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    Any issues with insect waste product in a scaled-up farm? I've kept feeder crickets as food for lizards, and their poop builds up pretty quickly and smells terrible. I'd assume large exposure could potentially be dangerous. – Dogmafrog Mar 16 '11 at 17:31
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    Please attribute the material properly. Most, if not all, of what you say can be found in "A Concise Summary of the General Nutritional Value of Insects" - those are not your own words. – Borror0 Mar 16 '11 at 17:38
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    -1 for a serious failure to attribute text. That's not nice behaviour, not nice at all. Will revote after correct attribution is addded. Here's one link to the original publication: food-insects.com/Insects%20as%20Human%20Food.htm – Ilari Kajaste Mar 16 '11 at 18:12
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    @ Borror0 @Ilari Kajaste the link to the article was in my answer. I guess not clear enough, I used subtitle "Insects as human food" for the link. Now changed that and added another sentence "From the article quoted above". Please feel free to correct if thats not enough. – Egle Mar 18 '11 at 14:09
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    yup, wasn't clear enough. Now is. Problem fixed, and +1. :) – Ilari Kajaste Mar 18 '11 at 18:20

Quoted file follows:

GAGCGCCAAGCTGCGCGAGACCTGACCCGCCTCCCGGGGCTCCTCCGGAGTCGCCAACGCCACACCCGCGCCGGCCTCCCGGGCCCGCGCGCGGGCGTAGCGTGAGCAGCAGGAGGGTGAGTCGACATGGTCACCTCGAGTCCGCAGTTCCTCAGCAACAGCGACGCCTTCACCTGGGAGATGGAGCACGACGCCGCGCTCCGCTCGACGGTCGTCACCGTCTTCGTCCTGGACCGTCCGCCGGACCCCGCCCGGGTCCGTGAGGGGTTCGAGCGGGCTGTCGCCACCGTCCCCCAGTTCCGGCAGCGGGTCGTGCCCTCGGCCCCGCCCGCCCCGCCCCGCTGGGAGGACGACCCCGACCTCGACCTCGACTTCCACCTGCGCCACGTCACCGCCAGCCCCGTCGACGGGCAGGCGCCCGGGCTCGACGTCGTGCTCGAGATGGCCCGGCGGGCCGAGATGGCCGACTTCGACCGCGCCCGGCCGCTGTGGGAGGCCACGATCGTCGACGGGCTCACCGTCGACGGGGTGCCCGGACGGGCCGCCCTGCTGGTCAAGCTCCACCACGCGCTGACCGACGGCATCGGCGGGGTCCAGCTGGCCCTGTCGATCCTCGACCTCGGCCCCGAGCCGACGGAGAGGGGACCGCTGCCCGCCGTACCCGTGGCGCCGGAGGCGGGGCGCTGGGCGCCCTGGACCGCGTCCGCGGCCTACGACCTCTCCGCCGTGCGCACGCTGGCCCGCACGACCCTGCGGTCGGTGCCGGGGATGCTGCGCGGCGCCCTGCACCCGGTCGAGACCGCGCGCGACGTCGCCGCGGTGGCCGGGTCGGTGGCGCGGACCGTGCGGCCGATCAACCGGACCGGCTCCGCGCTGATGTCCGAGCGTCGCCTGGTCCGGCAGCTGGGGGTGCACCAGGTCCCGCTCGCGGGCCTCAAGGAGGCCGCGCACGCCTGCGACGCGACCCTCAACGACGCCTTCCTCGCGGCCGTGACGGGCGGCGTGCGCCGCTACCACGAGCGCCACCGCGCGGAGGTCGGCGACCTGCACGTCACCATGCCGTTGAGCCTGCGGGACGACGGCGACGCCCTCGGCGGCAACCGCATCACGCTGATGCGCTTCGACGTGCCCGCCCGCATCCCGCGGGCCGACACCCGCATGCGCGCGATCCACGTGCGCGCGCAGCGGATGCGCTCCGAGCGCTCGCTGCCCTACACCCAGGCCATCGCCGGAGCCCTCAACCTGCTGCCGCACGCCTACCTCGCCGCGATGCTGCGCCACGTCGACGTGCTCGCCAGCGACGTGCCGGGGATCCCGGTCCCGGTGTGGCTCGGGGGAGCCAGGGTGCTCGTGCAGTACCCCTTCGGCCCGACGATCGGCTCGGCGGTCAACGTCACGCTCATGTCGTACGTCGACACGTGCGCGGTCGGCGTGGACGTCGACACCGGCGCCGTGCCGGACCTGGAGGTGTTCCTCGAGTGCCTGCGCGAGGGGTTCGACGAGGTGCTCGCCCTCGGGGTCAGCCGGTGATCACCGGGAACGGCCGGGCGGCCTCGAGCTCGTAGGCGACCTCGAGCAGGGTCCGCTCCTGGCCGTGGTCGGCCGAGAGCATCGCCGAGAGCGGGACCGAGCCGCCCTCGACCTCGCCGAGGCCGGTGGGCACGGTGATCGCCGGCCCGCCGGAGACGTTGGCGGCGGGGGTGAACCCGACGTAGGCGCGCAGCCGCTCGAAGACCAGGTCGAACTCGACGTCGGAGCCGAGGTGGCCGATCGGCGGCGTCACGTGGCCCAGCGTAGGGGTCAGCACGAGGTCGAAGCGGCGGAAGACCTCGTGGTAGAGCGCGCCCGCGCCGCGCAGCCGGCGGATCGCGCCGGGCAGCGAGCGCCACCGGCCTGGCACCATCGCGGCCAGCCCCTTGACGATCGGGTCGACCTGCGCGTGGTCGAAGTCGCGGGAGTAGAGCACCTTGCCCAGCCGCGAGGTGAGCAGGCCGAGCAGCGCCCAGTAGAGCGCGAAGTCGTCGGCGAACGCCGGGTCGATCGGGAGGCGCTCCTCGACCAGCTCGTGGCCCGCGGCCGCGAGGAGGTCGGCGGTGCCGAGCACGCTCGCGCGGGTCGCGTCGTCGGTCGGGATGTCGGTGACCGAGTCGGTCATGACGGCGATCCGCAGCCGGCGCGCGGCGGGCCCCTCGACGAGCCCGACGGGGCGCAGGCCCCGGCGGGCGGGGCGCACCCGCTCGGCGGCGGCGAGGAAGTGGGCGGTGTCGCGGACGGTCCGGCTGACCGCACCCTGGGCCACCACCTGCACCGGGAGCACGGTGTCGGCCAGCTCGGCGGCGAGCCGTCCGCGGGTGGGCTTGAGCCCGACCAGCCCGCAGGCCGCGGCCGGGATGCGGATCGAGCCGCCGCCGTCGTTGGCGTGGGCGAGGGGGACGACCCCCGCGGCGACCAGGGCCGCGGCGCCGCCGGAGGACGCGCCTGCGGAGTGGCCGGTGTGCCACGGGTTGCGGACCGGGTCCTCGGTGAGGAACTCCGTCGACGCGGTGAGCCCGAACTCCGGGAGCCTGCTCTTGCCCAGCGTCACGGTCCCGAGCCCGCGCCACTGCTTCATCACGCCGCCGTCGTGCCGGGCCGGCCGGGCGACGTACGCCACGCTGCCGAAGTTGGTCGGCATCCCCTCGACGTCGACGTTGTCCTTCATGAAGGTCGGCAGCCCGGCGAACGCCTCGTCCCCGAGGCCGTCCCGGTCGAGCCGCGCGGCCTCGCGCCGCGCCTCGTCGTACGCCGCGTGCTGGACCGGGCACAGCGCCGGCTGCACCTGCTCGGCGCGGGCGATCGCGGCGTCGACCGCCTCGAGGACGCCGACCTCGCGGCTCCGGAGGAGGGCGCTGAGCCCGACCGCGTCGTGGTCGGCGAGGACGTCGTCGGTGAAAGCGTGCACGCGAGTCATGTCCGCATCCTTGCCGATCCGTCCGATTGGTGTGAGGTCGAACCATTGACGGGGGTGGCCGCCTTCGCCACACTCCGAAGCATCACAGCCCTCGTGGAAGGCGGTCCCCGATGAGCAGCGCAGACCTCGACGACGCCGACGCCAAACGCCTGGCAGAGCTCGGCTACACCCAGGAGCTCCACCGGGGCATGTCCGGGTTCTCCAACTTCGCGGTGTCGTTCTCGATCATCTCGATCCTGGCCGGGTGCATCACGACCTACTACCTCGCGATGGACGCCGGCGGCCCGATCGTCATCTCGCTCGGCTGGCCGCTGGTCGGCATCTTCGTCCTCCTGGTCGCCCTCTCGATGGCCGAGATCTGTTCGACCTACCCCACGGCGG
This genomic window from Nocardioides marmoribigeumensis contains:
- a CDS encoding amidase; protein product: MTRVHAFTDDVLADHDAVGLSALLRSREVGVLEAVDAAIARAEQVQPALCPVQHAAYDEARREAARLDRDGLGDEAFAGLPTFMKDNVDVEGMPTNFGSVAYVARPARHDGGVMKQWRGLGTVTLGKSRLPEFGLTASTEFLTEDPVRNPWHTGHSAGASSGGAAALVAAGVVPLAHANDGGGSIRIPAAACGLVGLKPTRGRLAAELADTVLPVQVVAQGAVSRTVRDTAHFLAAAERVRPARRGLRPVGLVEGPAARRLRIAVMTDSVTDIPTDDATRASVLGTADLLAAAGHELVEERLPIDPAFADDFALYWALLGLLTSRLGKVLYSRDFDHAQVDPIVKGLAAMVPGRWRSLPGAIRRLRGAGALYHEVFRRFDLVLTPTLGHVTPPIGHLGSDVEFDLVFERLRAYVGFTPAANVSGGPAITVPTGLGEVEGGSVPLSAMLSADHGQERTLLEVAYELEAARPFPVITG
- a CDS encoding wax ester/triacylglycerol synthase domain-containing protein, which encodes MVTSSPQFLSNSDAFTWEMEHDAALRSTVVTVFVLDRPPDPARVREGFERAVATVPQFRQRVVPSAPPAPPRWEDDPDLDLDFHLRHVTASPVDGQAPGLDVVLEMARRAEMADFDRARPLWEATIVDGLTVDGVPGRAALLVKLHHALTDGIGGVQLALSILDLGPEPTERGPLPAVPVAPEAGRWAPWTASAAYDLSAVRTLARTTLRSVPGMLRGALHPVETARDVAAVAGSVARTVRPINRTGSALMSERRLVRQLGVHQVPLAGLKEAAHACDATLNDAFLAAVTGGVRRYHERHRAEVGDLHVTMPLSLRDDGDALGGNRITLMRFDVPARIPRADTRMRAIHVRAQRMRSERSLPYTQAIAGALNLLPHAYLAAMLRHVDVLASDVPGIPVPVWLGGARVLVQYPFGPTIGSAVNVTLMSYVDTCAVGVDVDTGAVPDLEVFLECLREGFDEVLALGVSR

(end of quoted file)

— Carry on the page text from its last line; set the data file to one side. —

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I couldn't find a study about the downside of eating insects, but anecdotally...

Insects are generally too small for butchering. Every bite contains meat and poop and exoskeleton etc.

It's unclear how insects could be farmed and processed with economy of scale, which is the means by which one society dominates another. On TV (Bizarre Foods etc.) insects are shown to be gathered in their natural state, or sometimes a plant is injured to encourage insects to show up. It doesn't seem possible to scale this up to create foods cheap enough to manipulate relations with other societies.

In England there has been a long experiment with mycoprotein farming, which IMHO takes the primary argument for insect farming to its logical conclusion - it harvests protein from organisms even smaller than insects, such that dealing with them resembles a chemical process like baking or brewing more than animal farming.

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    Out of curiosity: is there anything in your second sentence which doesn't apply to shrimps? – Benjol May 3 '11 at 10:29
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    @Benjol in my experience the exoskeleton of a shrimp is removed as well as the digestive tract. See preparation of a shrimp at wikipedia – Nicktar Sep 6 '11 at 10:23
  • @Nicktar, I know, so my question remains valid: If you can do it for shrimps, you can also do it for insects. – Benjol Sep 6 '11 at 11:55
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    @Benjol I wouldn't be so sure. Shrimps 've got some convenient weak spots in their exoskeleton and their 'sand vein' is located conveniently too. But the exoskeleton of an insect is chitin which seems to be edible. I don't know about grashopper goo but since their digestive system is way different from ours I don't think this would be a problem (apart from the anecdotical evidence of all the populations eating insects not beeing extinct)... – Nicktar Sep 6 '11 at 20:39